Organs are composed of cells. Cells are composed of molecules. Molecules are composed of atoms, and atoms are composed of subatomic particles, each constituting a 'world' of their own. Consider that every night when you go to sleep, several million cells die and are replaced, but your heart, liver, lungs, intestines, eyes, and skin all remain the same. That is to say that they have an eternal recurrence within the span of your life.
Similarly, with each breath you take, the molecules that you inhale 'die' and are replaced every three seconds, yet your blood ecology remains the same in eternal recurrence for as long as you continue to draw the breath of life. This provides a clue to another after-death potential; eternal recurrence for as long as nature lives - the possibility of which requires an additional explanation of the nature of time.
The Three Dimensions of Time
In another writing, we demonstrated that time, like space, is three-dimensional; however, we are only fully conscious of the lowest dimension [continuity] while being semi-conscious of the next higher dimension of time [concurrence] and utterly unconscious of the third [eternity]. In other words, we are fully aware of the 'line of time' as it applies to the events unfolding in our life. We are partially aware of the 'plane of time' where certain events are happening simultaneously. We are also entirely unaware of the 'sphere of time' where past, present, and future exist in the eternal now.
Although somewhat paradoxical to our fettered mind, this more complete view of time enables us to see the third possibility for our state of being after death: Recurrence.
Just as the cells in your body continuously die and are reborn to serve the higher function of your organs, the process of recurrence as a form of 'life after death' entails that upon your death, a vital part of you reinvigorates and reanimates your body at the moment of your conception. In other words, the final breath you take on your deathbed is also the first breath you take as a newborn in the circular lifespan of your existence. Thus, if a man were born in 1972 and dies in 2052, upon his death, his vital essence incarnates back into 1972 at the moment of his birth, and he begins to live the same life again and again for as long as nature lives.
This notion, when fully grasped, can be pretty sobering, for it implies that one may have lived the same life tens, hundreds, or even thousands of times! Born to the same parents, attending the same schools, making the same friends, married the same person, having the same children, and dying the same way repeatedly.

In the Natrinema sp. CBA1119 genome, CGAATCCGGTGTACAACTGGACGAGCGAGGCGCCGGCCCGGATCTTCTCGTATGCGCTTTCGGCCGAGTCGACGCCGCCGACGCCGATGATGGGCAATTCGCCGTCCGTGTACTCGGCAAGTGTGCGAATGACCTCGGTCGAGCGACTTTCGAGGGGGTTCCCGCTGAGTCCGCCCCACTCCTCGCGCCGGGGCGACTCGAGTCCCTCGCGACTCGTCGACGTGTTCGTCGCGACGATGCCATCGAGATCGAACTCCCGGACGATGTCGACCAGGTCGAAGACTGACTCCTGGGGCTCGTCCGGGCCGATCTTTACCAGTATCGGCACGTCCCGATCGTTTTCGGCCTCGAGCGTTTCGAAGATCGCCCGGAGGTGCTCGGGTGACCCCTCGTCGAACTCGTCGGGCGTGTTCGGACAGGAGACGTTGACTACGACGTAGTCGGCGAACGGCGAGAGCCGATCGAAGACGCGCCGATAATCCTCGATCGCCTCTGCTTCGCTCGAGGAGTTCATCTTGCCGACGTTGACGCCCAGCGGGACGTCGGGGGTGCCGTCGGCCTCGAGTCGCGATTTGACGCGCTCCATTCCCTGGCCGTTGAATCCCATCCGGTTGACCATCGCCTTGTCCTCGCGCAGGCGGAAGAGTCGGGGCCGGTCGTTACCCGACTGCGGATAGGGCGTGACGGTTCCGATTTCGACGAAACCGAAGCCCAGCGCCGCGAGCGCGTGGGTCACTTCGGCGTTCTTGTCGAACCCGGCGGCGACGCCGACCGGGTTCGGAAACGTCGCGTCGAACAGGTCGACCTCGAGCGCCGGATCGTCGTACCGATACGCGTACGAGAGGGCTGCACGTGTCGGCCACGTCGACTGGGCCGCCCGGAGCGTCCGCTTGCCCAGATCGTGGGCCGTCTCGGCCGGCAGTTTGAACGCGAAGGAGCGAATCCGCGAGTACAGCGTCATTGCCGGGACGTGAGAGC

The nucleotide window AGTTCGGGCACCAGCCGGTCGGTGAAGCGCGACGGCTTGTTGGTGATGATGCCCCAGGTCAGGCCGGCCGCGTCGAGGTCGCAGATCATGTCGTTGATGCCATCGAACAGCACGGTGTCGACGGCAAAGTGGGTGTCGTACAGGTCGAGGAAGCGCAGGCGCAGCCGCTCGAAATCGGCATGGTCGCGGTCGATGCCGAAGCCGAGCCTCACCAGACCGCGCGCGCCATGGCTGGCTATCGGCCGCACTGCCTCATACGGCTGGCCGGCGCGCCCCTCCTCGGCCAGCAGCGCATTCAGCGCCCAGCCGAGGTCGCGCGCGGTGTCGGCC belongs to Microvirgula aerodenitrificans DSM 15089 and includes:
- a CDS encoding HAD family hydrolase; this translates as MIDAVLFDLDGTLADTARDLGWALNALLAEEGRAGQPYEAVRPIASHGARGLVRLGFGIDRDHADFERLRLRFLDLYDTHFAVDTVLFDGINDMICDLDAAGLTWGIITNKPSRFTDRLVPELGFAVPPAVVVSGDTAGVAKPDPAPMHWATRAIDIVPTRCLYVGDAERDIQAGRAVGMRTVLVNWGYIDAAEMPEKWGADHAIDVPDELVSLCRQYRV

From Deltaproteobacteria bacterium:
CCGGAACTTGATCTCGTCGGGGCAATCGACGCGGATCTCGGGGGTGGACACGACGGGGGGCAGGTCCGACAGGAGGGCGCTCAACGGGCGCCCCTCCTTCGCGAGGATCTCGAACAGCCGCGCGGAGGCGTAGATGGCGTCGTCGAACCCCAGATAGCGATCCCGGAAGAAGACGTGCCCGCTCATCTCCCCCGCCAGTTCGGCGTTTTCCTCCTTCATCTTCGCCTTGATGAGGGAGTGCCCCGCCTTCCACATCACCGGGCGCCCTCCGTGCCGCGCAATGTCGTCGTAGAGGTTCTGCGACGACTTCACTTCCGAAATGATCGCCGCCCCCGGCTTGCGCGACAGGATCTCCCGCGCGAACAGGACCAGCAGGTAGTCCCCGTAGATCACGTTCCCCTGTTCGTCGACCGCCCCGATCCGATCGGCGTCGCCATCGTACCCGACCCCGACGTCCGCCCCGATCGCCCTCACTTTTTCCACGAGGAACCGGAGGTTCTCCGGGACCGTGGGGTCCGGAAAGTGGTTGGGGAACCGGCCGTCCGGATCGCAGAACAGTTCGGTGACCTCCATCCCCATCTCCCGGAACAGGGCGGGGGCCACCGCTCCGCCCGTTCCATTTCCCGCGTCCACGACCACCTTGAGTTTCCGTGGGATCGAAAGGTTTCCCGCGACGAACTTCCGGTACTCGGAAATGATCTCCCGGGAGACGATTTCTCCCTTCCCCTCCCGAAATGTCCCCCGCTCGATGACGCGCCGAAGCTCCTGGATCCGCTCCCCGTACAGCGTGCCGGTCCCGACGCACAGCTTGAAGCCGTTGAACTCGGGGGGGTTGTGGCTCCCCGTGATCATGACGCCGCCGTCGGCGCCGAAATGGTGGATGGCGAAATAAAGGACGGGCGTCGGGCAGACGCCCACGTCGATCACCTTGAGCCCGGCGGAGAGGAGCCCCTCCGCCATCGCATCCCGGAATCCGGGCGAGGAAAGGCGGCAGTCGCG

The most common argument against reincarnation or recurrence is that if it were the case, shouldn't one remember their past life or recurrence? Yet, it can be argued that in our ordinary state of awareness, we can barely recall what we did last week with any degree of vividness and clarity, so why should it be assumed that we would recall anything from a past existence?
Yet, it is the author's contention (and experience) that the possibility exists to attain a full recollection of past recurrences and position oneself for evolutionary reincarnation during one's next death opportunity. Before this can be examined, more must be said about the roles of 'essence' and 'personality.'
Essence and Personality
Man is born 1/3 fixed and 2/3 incomplete. So, a distinction must be made between one's natural divine essence and artificially acquired personality. One's essence can be described as what one is, whereas one's personality can be described as who one becomes. One's essence is derived from heredity, innate predispositions, and astrological influences present at conception. One's personality is simply a product of parenting, peering, and education. Essence is from the inside; personality is from the outside.
This does not imply that one's personality does not play a vital role, for it was said at the outset that man is 2/3 incomplete - a blank slate. Herein lies the possibility of escape from the cycles of eternal recurrence into the realms of evolutionary reincarnation.
Observation of the history of the evolution of life on this planet indicates that nature has engaged in a progressive series of experiments. For example, at one point in nature's evolutionary history, the best she could create was single-cell organisms. Then came multicellular organisms, plants, invertebrates, vertebrates, and recently man.
If one observes the process of evolution spanning eons of time, it seems apparent that nature began to experiment first wi